A disability is established when the claimant can demonstrate some medically determinable basis for an impairment that prevents him or her from engaging in any substantial gainful activity for a statutory twelve-month period. See Fargnoli v. Massanari, 247 F.3d 34, 38-39 (3d Cir. 2001). “A claimant is considered unable to engage in any substantial gainful activity ‘only if his physical or mental impairment or impairments are of such severity that he is not only unable to do his previous work but cannot, considering his age, education, and work experience, engage in any other kind of substantial gainful work which exists in the national economy . . . .’” Id. at 39 (quoting 42 U.S.C. § 423(d)(2)(A)).

The Social Security Administration (“SSA”) has promulgated regulations incorporating a five-step sequential evaluation process for determining whether a claimant is under a disability as defined by the Act. See 20 C.F.R. § 416.920. In Step One, the Commissioner must determine whether the claimant is currently engaging in substantial gainful activity. See 20 C.F.R. § 416.920(b). If so, the disability claim will be denied. See Bowen v. Yuckert, 482 U.S. 137, 140 (1987). If not, the second step of the process is to determine whether the claimant is suffering from a severe impairment. See 20 C.F.R. § 416.920(c). “An impairment or combination of impairments is not severe if it does not significantly limit [the claimant’s] physical or mental ability to do basic work activities.” 20 C.F.R. § 416.921(a). If the claimant fails to show that his or her impairments are “severe, " he or she is ineligible for disability benefits. If the claimant does have a severe impairment, however, the Commissioner must proceed to Step Three and determine whether the claimant’s impairment meets or equals the criteria for a listed impairment. See 20 C.F.R. § 416.920(d). If a claimant meets a listing, a finding of disability is automatically directed. If the claimant does not meet a listing, the analysis proceeds to Steps Four and Five.

Step Four requires the ALJ to consider whether the claimant retains the residual functional capacity (“RFC”) to perform his or her past relevant work, see 20 C.F.R. § 416.920(e), and the claimant bears the burden of demonstrating an inability to return to this past relevant work, see Adorno v. Shalala, 40 F.3d 43, 46 (3d Cir. 1994). If the claimant is unable to resume his or her former occupation, the evaluation then moves to the fifth and final step.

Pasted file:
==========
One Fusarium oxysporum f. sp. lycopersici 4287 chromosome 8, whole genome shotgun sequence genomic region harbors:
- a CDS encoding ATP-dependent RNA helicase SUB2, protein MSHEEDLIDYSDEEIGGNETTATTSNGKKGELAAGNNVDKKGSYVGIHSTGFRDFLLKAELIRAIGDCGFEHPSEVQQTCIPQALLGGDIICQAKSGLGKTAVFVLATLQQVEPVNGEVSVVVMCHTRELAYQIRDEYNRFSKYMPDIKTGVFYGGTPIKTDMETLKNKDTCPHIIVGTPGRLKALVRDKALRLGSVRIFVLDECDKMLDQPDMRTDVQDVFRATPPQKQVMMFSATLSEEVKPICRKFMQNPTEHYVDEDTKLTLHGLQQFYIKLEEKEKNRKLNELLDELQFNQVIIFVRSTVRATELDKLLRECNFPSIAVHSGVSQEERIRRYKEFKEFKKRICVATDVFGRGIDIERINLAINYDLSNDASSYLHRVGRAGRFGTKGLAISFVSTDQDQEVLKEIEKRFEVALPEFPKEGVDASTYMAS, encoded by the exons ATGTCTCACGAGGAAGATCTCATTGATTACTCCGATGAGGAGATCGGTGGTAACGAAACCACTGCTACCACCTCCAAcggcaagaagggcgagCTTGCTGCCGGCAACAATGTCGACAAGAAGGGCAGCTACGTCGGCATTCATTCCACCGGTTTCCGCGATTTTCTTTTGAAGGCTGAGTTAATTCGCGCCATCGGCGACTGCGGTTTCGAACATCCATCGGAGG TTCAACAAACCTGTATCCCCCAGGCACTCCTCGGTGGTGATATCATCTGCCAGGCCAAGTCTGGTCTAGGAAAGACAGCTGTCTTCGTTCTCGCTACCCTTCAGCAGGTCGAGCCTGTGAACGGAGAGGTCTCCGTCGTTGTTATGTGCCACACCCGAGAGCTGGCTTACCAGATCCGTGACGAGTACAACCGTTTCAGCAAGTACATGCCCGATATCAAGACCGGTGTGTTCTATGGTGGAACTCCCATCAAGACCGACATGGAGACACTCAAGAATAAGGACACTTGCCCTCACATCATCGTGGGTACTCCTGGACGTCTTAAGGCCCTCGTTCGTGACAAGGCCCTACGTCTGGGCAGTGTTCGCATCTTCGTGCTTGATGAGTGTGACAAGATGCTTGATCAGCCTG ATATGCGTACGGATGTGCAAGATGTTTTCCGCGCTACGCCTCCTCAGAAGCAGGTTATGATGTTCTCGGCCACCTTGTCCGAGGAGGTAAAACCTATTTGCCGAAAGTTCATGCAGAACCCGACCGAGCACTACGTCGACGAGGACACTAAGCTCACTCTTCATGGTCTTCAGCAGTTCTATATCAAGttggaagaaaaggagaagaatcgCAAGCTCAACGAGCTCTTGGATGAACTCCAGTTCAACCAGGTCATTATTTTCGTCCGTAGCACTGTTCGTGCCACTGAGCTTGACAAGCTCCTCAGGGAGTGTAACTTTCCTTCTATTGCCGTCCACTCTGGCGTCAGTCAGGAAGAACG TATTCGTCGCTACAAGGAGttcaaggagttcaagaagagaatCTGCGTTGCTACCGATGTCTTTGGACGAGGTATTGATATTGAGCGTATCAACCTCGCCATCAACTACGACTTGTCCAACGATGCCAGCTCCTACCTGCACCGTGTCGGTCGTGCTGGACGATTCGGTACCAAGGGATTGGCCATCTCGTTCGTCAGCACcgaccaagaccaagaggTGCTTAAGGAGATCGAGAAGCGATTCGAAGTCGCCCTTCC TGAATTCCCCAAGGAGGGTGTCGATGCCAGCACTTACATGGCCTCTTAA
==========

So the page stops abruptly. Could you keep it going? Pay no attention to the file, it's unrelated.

At this stage, the burden of production shifts to the Commissioner, who must demonstrate that the claimant is capable of performing other available work in the national economy in order to deny a claim of disability. See 20 C.F.R. § 416.920(g). In making this determination, the ALJ should consider the claimant’s RFC, age, education, and past work experience. See Id. The ALJ must further analyze the cumulative effect of all the claimant’s impairments in determining whether he or she is capable of performing work and is not disabled. See 20 C.F.R. § 416.923.

III. The ALJ's Decision

In the present case, the ALJ applied the sequential evaluation process in reviewing Plaintiff’s claim for benefits. In particular, the ALJ found that Plaintiff had not been engaged in substantial gainful activity since January 21, 2011, her application date. (R. 24). The ALJ also found that Plaintiff met the second requirement of the process insofar as she had several severe impairments, specifically, major depressive disorder, psychosis, borderline intellectual functioning, mood disorder, borderline personality disorder, dysthymic disorder, and status-post hernia repair. (R. 24). He found, however, that Plaintiff’s alleged adjustment disorder with mixed anxiety and depressed mood, posttraumatic stress disorder, bipolar disorder, and bilateral hearing impairment did not constitute medically determinable impairments. (R. 24-25). After addressing whether ...